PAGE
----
Of herself and the two other women, Julia said, ““Chris (McKenzie) was the mother of a toddler,” Chase-Brand said. “Dianne (Lechausse) was a high school student who was a dancer; she was wearing a gym suit with bloomers. If you were trying to beat a stereotype, you couldn’t have cast it better.”

Chase-Brand finished the race in 33:40 minutes and beat 10 of the 138 men in the field. That was a landmark moment in the evolution of women’s running in this country, stated Amby Burfoot, a 1968 Boston Marathon winner.

Julia made a promise not to crash anymore men’s competitions and instead went on to finish college, grad school and got her doctorate in Biology, married and taught at Rutgers and Barnard College for years. From there she conducted research on bats while living in Trinidad, Panama and then Australia. She proved that bats  navigate not only with sonar but also with vision. She also studied humans, orangutans and gorillas social behaviors.

Julia Chase-Brand 2011

Julia Chase-Brand 2011, Manchester

But, Julia wasn’t done yet. At the age of 53, she “became the oldest person to receive a medical degree at the Albert Einstein College of Medicine of Yeshiva University in the Bronx” earning her degree in psychiatry.

Since then, Julia continues to stay fit swimming running, biking and working out in the gym. She had been running races until 2006. Then in November, 2011, Julia entered  the Manchester race to celebrate the 50th anniversary of her first run in that race. I was unable to find information on how she placed in that race, but I do know she finished. She said then she intended to hang up her sneakers.

So, what can she teach us?

  • Find your passion
  • Kick obstacles out of your way
  • Know yourself and what you can do
  • Work hard; respect follows
  • It’s probable you’ll find more than one passion in life
  • Age and gender are not obstacles and don’t have to stop you from reaching your dreams
  • Live fully, keep learning, stay fit

What do you think of Julia Chase-Brand? What did you take away from her story?

You know I love hearing from you! Come on, tell me what you think!

Don’t forget – this Friday is The Life List Club. The fabulous Jenny Hansen from More Cowbell will be guest posting right here! I’ll be over at Lara Schiffbauer’s place offering up my tips for financial freedom.


18 thoughts on “What Can Julia Chase-Brand Can Teach Us About Being a Strong, Smart Woman?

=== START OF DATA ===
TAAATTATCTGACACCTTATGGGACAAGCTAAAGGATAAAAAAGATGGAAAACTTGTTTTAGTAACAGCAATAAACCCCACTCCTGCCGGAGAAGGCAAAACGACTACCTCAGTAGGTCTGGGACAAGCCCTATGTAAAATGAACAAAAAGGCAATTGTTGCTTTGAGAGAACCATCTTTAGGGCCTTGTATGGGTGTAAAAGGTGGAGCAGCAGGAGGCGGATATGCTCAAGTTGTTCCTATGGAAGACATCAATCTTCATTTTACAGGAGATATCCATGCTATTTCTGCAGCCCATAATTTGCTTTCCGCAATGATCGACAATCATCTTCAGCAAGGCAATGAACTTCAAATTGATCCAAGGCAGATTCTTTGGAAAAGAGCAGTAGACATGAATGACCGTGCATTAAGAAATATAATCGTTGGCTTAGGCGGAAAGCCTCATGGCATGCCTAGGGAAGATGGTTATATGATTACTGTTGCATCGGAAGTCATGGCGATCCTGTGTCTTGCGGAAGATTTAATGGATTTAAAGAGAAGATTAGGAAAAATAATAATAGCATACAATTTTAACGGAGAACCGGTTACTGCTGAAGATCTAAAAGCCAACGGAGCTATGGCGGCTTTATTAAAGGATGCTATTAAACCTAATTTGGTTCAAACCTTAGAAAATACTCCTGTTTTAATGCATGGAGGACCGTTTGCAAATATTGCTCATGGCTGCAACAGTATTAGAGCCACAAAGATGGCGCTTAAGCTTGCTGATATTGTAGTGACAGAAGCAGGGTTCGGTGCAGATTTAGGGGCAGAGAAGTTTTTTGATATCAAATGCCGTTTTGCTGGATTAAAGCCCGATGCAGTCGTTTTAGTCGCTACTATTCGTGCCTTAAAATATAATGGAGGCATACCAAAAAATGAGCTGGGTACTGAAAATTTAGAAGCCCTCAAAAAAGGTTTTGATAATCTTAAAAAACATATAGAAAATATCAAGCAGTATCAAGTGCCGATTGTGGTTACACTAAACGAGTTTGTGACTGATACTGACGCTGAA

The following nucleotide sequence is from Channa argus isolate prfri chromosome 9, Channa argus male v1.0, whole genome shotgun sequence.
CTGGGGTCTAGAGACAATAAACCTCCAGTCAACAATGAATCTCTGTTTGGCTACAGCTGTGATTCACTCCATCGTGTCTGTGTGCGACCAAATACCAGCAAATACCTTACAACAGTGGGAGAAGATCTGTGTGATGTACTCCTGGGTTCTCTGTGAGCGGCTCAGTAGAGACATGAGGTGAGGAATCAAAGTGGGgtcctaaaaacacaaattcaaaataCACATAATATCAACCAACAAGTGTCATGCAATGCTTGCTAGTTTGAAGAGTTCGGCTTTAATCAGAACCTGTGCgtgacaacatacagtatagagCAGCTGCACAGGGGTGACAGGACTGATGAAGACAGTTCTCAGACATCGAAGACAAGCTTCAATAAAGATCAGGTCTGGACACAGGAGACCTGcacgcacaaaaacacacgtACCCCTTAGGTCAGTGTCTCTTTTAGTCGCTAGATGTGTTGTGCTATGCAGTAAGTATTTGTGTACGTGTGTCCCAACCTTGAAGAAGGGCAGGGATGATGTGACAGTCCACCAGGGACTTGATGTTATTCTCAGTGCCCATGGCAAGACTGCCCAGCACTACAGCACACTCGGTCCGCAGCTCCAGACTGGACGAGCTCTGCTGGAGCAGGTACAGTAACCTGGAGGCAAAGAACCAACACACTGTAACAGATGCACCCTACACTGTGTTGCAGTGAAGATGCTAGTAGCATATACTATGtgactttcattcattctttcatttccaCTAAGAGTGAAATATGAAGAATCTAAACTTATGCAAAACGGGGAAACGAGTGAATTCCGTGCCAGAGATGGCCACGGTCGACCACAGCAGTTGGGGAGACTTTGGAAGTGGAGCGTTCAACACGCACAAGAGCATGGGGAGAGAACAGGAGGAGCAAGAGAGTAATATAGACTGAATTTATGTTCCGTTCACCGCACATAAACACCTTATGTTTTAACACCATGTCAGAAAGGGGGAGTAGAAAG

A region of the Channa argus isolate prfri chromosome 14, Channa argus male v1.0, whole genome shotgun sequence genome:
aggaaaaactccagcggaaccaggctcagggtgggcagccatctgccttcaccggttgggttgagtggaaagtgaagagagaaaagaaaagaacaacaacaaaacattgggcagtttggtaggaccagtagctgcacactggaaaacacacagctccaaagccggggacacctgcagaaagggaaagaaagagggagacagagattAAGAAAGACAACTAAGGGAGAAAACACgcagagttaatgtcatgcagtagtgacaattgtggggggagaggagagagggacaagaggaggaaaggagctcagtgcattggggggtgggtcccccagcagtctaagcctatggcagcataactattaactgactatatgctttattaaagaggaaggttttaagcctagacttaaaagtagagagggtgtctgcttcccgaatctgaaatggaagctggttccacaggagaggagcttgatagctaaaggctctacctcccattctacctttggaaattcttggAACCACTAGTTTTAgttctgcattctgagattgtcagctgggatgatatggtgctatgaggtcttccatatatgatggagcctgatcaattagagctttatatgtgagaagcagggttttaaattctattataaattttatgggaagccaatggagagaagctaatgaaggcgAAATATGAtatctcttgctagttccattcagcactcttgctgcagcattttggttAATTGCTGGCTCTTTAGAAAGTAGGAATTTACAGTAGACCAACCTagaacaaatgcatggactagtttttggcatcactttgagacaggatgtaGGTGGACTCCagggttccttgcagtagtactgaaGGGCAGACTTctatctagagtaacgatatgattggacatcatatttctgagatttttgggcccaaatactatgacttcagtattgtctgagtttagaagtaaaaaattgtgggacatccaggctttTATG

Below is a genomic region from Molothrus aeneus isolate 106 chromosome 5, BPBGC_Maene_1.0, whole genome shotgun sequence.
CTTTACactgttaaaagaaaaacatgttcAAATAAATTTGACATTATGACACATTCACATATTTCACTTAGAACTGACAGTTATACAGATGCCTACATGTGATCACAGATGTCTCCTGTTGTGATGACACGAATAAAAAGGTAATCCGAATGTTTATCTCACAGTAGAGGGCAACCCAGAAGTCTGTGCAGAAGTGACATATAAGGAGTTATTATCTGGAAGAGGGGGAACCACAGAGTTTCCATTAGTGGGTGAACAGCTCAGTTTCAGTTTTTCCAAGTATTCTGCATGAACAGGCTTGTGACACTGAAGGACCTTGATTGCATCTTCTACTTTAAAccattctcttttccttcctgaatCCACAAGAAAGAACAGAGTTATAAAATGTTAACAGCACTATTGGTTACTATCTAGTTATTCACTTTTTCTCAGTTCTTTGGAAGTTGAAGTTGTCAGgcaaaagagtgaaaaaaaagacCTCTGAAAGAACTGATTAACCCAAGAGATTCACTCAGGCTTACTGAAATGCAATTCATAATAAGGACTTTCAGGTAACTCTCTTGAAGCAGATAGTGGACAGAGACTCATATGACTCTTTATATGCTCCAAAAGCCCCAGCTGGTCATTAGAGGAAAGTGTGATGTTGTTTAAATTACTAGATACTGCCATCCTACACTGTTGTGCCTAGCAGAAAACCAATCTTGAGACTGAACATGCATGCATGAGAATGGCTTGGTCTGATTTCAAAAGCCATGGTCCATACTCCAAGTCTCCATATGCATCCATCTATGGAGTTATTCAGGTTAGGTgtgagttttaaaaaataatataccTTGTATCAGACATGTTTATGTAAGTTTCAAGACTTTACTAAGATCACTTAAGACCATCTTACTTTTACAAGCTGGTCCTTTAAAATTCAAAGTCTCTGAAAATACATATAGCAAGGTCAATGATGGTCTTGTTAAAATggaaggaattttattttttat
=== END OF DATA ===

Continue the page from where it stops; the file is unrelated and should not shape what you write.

1. Pingback: Happy Birthday to ME! – Natalie Hartford

  2. This story reminds me of when I was little reading my American Girl magazine and learning about Flo Johnson. You always find the most remarkable stories. I shared the story of Diana Nyad with my library’s book discussion when we reviewed Grayson by Lynne Cox. Julia is another fascinating story to share.

    • I’m so glad you enjoyed it enough to share it. Diana Nyad is someone i will always follow–she gets knocked down and keeps getting right back up. Julia was equally persevering in her youth when the door to running was continually shut in her face.
      I’m not familiar with Flo Johnson–will have to look her up. Thanks, Jess.

  3. It’s hard to believe this was so recent. Our daughters won’t know what this was like (well, to an extent since there is still an imbalance of the sexes).

    This is a fabulous series you’re starting, Marcia. I look forward to reading about more strong and sexy women.

    • Any of us in our 40’s, 50’s and older saw so much change in our lifetimes that our kids won’t experience. There are a lot of great lessons to learn and people to admire from the past. Thank, Tameri. I’m glad you’re enjoying it!

    • @Kate – She’s pretty amazing! I’m you like the series! Thanks!

      @Lara – Yes, she’s one strong-minded woman. She’s done a lot of good in the world in her 70 years. Thanks.

  4. To all of you, thank you for coming by and I’m happy you all reading about Julia and were inspired by her story. Every one of you also inspire and lead in your own ways. You, women, are all very special and admirable. David, you are one of the best men I’ve ever had the pleasure to know. The respect, love and consideration you have for women is a rare thing today.
    I’m thrilled to be associated with all of you!

I love it when you tell me what you think!